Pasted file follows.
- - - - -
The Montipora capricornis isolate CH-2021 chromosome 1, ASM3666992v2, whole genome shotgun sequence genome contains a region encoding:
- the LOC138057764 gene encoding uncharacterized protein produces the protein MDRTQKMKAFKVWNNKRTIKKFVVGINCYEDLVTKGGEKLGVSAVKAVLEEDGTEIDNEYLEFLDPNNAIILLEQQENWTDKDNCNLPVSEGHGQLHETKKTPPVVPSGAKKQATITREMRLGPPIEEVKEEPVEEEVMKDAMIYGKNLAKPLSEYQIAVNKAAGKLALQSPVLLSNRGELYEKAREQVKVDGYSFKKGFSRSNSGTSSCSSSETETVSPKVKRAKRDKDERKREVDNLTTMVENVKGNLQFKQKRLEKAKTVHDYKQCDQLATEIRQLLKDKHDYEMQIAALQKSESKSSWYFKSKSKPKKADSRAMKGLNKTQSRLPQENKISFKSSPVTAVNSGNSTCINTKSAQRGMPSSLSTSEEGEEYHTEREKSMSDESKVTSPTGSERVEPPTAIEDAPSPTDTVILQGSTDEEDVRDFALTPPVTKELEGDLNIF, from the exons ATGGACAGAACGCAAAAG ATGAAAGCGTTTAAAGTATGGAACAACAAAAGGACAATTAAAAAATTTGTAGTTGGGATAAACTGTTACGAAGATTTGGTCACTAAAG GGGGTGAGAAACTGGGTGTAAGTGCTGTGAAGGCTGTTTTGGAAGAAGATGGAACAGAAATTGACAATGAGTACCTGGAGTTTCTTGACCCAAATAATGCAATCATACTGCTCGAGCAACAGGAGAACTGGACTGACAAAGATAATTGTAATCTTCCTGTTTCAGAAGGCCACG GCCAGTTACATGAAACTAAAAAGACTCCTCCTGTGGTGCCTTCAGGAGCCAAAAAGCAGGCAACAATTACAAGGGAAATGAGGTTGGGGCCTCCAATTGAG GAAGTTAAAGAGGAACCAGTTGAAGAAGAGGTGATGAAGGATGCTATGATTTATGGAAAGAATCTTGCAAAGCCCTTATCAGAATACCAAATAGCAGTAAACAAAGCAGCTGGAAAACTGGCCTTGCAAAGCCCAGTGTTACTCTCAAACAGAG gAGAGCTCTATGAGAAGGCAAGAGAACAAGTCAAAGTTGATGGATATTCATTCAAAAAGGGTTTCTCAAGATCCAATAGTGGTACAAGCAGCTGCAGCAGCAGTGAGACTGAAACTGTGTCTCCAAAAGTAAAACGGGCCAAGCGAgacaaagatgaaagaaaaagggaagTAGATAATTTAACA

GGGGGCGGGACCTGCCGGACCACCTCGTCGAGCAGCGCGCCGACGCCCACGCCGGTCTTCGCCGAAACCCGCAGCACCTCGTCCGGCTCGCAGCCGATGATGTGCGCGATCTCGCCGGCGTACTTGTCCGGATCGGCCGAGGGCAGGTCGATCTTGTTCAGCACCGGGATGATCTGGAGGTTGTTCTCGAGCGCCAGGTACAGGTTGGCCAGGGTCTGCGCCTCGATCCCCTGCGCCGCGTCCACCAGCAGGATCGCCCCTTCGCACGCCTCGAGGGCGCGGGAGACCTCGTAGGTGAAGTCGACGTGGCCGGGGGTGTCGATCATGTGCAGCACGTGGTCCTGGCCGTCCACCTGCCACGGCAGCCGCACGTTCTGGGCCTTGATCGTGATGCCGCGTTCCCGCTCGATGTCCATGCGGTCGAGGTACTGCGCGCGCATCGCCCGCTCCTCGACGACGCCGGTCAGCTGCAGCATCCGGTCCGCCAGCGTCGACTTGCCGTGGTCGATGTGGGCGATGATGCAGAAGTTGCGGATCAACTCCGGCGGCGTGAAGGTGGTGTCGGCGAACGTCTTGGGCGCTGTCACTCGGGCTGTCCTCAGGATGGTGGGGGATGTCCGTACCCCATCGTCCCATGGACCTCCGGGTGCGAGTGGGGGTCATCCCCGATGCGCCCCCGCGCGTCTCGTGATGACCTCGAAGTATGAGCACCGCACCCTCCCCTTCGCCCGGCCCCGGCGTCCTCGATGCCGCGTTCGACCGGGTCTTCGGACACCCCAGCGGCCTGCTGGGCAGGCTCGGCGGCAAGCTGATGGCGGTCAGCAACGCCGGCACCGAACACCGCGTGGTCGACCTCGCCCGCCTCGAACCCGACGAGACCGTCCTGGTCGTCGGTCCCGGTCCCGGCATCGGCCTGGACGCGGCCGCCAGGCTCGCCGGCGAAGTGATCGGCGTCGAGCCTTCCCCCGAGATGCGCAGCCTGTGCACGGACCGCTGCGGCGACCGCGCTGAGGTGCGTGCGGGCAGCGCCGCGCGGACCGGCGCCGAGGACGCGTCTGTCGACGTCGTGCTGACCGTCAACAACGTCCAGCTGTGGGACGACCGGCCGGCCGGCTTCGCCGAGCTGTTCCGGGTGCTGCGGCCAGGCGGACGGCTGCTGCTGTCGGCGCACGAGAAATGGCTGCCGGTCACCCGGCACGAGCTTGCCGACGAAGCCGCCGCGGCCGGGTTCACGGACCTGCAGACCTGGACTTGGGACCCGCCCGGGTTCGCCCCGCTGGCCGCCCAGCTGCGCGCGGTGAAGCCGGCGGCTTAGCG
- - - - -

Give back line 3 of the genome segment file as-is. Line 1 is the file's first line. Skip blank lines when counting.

GGGGGCGGGACCTGCCGGACCACCTCGTCGAGCAGCGCGCCGACGCCCACGCCGGTCTTCGCCGAAACCCGCAGCACCTCGTCCGGCTCGCAGCCGATGATGTGCGCGATCTCGCCGGCGTACTTGTCCGGATCGGCCGAGGGCAGGTCGATCTTGTTCAGCACCGGGATGATCTGGAGGTTGTTCTCGAGCGCCAGGTACAGGTTGGCCAGGGTCTGCGCCTCGATCCCCTGCGCCGCGTCCACCAGCAGGATCGCCCCTTCGCACGCCTCGAGGGCGCGGGAGACCTCGTAGGTGAAGTCGACGTGGCCGGGGGTGTCGATCATGTGCAGCACGTGGTCCTGGCCGTCCACCTGCCACGGCAGCCGCACGTTCTGGGCCTTGATCGTGATGCCGCGTTCCCGCTCGATGTCCATGCGGTCGAGGTACTGCGCGCGCATCGCCCGCTCCTCGACGACGCCGGTCAGCTGCAGCATCCGGTCCGCCAGCGTCGACTTGCCGTGGTCGATGTGGGCGATGATGCAGAAGTTGCGGATCAACTCCGGCGGCGTGAAGGTGGTGTCGGCGAACGTCTTGGGCGCTGTCACTCGGGCTGTCCTCAGGATGGTGGGGGATGTCCGTACCCCATCGTCCCATGGACCTCCGGGTGCGAGTGGGGGTCATCCCCGATGCGCCCCCGCGCGTCTCGTGATGACCTCGAAGTATGAGCACCGCACCCTCCCCTTCGCCCGGCCCCGGCGTCCTCGATGCCGCGTTCGACCGGGTCTTCGGACACCCCAGCGGCCTGCTGGGCAGGCTCGGCGGCAAGCTGATGGCGGTCAGCAACGCCGGCACCGAACACCGCGTGGTCGACCTCGCCCGCCTCGAACCCGACGAGACCGTCCTGGTCGTCGGTCCCGGTCCCGGCATCGGCCTGGACGCGGCCGCCAGGCTCGCCGGCGAAGTGATCGGCGTCGAGCCTTCCCCCGAGATGCGCAGCCTGTGCACGGACCGCTGCGGCGACCGCGCTGAGGTGCGTGCGGGCAGCGCCGCGCGGACCGGCGCCGAGGACGCGTCTGTCGACGTCGTGCTGACCGTCAACAACGTCCAGCTGTGGGACGACCGGCCGGCCGGCTTCGCCGAGCTGTTCCGGGTGCTGCGGCCAGGCGGACGGCTGCTGCTGTCGGCGCACGAGAAATGGCTGCCGGTCACCCGGCACGAGCTTGCCGACGAAGCCGCCGCGGCCGGGTTCACGGACCTGCAGACCTGGACTTGGGACCCGCCCGGGTTCGCCCCGCTGGCCGCCCAGCTGCGCGCGGTGAAGCCGGCGGCTTAGCG